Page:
Home | Search | Help | Advertising | Contact Us | Bookmark and Share

 

NukeWorker.com, Nuclear Jobs & Nuclear Resumes
Which Navy rating to choose
Thomas Edison State College
Which Navy rating to choose

NukeWorker.com, Nuclear Jobs & Nuclear Resumes
 
Messages:
Welcome, Guest. Please Login or Register.
Forgot your password?


Related:

  Nuclear Jobs
  Nuclear News

  OSHA HAZWOPER
  Outage Schedules
  Gold Members
  Donate
  Nuke Shop
  Advertise
 


People online
56 Guests, 1 User (1 Hidden)
View members:
View All Members
View By Letter
Search for User
View Top Posters


NukeWorker Forum
Oct 20, 2014, 08:20 *
Welcome, Guest. Please login or register.
Did you miss your activation email?

Login with username, password and session length
 
   Home   Help Calendar Login Register  
Pages: 1 [2]  All   Go Down
  Send this topic  |  Print  
Author Topic: Which Navy rating to choose  (Read 26044 times)
0 Members and 1 Guest are viewing this topic.
s_Phoenix
Guest
« Reply #25 on: Aug 14, 2005, 06:46 »

Work time's are a little wrong.  In RC div, we started work at 6:00 am, we would try to beat the flag "go home before the flag is up @ 8:00 am" if we didn't have training that day, other wise we stayed to 9-10 am.  About 4 times a qtr we stay late. 
 
EM's have been getting the shaft, because they keep messing up.  And have been staying untill 3-4 pm everyday but friday.  And underway they have training several times a day.

MM's are little differt on CVN's because there split in to 2 group's.  RM div work on shiny pipe a.k. stainless steal pipe.  They stay untill about 12 - 1 pm.
        M-div on CVN's, work on brown pipe, carbon steal pipe.  They tend to stay untill about 3 pm most day's.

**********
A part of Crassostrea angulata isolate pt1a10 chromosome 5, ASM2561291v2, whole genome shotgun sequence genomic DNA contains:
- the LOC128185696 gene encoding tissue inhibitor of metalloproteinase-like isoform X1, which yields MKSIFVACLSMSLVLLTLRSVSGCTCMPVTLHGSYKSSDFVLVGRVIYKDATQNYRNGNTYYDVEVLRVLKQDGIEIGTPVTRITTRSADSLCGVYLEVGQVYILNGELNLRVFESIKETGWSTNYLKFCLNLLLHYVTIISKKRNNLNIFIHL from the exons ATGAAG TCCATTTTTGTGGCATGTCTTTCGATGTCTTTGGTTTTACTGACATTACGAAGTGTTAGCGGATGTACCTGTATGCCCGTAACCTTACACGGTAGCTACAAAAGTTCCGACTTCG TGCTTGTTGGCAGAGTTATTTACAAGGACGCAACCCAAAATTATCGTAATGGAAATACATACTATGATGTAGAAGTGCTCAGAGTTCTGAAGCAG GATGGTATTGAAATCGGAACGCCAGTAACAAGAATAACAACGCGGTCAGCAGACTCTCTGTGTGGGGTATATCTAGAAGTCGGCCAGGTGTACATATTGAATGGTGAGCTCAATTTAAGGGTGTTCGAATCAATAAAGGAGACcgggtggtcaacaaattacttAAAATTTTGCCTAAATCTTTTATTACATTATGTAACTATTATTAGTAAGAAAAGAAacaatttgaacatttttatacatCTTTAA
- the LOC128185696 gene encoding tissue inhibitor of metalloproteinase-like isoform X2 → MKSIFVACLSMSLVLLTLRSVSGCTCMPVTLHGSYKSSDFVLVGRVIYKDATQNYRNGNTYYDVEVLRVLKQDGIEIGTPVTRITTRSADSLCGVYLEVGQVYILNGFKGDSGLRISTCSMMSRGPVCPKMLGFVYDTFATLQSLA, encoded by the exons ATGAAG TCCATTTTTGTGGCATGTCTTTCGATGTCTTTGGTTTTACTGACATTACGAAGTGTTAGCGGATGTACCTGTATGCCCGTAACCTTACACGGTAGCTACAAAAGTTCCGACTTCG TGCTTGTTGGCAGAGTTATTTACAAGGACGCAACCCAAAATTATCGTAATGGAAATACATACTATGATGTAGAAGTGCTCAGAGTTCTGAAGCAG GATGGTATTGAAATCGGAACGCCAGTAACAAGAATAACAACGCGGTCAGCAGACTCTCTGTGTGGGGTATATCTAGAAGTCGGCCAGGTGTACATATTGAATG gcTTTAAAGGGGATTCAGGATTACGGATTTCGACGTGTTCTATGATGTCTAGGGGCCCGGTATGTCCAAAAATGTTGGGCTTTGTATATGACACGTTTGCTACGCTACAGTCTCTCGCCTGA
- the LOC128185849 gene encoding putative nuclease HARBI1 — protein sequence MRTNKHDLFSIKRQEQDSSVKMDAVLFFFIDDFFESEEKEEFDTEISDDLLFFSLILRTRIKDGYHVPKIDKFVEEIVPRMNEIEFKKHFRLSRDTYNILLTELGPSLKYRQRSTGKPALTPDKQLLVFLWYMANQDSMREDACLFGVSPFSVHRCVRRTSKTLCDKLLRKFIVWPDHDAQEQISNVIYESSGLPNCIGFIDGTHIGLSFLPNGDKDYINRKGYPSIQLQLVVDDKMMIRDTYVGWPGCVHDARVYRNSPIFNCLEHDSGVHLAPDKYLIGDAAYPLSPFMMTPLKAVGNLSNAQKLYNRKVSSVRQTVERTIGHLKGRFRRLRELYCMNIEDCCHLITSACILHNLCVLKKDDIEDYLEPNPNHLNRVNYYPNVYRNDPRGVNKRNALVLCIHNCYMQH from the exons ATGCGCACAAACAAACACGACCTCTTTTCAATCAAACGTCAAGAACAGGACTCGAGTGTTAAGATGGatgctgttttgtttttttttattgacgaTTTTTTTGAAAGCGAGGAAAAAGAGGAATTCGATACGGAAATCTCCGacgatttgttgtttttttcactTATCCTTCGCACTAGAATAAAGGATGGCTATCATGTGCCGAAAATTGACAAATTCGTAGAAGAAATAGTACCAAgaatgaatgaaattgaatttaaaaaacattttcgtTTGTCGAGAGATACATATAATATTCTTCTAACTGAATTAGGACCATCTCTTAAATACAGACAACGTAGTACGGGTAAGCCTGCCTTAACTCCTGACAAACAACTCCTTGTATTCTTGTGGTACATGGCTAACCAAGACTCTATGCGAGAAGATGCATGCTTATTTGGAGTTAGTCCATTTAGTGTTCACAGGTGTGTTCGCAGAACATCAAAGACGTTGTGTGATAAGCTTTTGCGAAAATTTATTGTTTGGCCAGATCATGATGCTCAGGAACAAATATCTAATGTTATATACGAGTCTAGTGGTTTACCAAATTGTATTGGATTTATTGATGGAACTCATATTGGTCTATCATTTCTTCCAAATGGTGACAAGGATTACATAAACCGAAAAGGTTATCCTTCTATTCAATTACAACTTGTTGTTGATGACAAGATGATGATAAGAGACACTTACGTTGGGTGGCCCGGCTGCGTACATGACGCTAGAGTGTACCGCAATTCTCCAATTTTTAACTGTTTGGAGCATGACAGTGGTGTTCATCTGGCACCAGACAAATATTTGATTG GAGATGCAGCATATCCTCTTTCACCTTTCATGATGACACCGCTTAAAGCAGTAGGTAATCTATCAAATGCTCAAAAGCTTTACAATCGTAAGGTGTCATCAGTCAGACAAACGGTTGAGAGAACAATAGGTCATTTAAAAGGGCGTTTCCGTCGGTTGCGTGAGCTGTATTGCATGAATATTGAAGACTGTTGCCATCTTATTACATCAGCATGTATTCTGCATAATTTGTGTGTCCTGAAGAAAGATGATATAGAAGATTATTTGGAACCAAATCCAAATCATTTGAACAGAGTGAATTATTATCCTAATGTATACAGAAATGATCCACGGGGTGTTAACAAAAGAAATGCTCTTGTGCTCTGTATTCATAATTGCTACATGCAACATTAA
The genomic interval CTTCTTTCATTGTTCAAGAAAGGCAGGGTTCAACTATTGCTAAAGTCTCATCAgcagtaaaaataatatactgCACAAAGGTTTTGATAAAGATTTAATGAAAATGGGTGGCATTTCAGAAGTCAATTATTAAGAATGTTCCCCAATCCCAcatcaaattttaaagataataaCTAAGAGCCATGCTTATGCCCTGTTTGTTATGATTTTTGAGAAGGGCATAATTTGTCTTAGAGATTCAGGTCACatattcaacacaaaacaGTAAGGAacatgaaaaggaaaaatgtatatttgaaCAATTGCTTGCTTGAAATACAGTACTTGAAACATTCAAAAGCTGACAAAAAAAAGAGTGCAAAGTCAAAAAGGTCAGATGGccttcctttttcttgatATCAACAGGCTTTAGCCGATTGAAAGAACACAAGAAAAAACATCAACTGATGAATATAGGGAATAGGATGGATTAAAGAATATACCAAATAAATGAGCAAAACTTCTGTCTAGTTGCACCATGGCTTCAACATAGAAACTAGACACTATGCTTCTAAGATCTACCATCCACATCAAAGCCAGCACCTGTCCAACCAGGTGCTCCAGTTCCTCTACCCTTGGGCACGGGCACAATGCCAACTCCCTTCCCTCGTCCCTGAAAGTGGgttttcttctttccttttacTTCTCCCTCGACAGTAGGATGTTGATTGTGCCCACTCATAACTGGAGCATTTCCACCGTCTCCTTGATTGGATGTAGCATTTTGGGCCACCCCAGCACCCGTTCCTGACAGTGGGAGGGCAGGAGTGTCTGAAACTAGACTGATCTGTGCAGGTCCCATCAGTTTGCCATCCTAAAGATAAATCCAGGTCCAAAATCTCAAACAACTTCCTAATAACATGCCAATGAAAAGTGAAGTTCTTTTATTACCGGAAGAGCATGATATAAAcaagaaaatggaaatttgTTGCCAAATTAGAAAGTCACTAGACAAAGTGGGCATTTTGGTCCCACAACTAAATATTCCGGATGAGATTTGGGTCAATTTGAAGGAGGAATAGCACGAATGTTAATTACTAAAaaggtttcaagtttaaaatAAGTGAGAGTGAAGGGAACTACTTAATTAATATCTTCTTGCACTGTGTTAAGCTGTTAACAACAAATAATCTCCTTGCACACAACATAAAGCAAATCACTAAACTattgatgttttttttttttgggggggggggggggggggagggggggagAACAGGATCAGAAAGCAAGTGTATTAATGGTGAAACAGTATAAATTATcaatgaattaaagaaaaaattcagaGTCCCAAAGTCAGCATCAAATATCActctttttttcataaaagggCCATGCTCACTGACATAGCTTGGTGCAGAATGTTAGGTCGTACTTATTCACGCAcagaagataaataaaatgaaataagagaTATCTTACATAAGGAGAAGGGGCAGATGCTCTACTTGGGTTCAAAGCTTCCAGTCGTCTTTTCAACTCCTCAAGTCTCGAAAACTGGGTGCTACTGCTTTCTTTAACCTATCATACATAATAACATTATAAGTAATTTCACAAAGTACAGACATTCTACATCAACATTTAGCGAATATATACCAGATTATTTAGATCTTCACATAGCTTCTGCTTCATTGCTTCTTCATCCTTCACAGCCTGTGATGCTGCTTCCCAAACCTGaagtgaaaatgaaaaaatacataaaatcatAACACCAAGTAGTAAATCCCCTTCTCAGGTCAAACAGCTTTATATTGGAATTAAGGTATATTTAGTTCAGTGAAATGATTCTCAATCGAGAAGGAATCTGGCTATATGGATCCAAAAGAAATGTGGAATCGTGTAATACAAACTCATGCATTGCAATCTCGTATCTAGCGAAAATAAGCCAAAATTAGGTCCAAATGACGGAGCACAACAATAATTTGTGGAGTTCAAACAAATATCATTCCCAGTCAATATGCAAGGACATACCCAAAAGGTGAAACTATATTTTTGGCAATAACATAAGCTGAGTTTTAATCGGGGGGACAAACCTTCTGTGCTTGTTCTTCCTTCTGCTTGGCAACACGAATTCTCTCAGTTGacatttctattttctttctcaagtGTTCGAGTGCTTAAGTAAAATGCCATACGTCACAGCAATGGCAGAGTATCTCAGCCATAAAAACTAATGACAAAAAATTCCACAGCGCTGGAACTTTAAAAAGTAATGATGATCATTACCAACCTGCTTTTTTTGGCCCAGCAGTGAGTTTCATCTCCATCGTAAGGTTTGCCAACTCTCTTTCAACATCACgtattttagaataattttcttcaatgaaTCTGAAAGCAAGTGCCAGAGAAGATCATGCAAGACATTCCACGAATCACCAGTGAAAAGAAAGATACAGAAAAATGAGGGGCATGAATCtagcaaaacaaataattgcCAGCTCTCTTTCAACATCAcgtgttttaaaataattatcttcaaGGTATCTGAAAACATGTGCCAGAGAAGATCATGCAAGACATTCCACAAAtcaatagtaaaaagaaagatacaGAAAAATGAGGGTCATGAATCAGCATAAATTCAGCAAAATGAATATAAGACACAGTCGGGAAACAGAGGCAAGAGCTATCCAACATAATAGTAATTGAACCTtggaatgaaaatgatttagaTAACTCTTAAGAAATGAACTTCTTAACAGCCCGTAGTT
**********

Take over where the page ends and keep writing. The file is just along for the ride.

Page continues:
ELT's just dont work, they hide and leave ASAP.  If you can get them to work they leave by 10 am.  They leave all there work to they duty section.

As for who advance's the fastest,  I've seen 6 EM make chief in 6 year's, but that's just because there dump enough to re-enlist when they get to the ship.  Em's dont trend to make 2nd untill several tries in the fleet as all the advancement is taken up by those that re-enlist.  Bujt they make 1st there first time up most of the time

      We've have 2 Et's make chief in 6-8 year's.  And for Sub Et's it can be just as quick or quicker.  Et's that dont re-enlist can make 2nd & 1st on there first time up at sea. 

MM are somewhere in between.  They can advance just as fast to 2nd & 1st, but tend to take longer to make chief.

ET2 (SW)
CVN 76
« Last Edit: Aug 14, 2005, 06:49 by s_Phoenix » Logged
bmr176
Guest
« Reply #26 on: Aug 15, 2005, 08:05 »

This is just my two cents but, if you are planning on going for an officer program the rating you pick really won't make a difference.  Maybe MM because you will be through NukE school sooner than the others.
 As far as seeing the world?  that all depends on what ship/boat you get on and what they are up to at the time.  When I first got to the mighty USS Norfolk we couldn't stay in port for more than two weeks at a time.  then just after I got out it went to the yards for 18 months.  I've heard guys do entire "sea tours" doing carrier overhauls and refits, while others do 8 month deployments to the gulf.
 Each rating has its ups and downs too.  There is no one rating that is a good deal and no one rating that is a bad deal.  Sure ET's dont get as dirty and go home at 1000.  thats untill they get a little crazy chief that keeps them feild daying lube oil bays till 1600 everyday.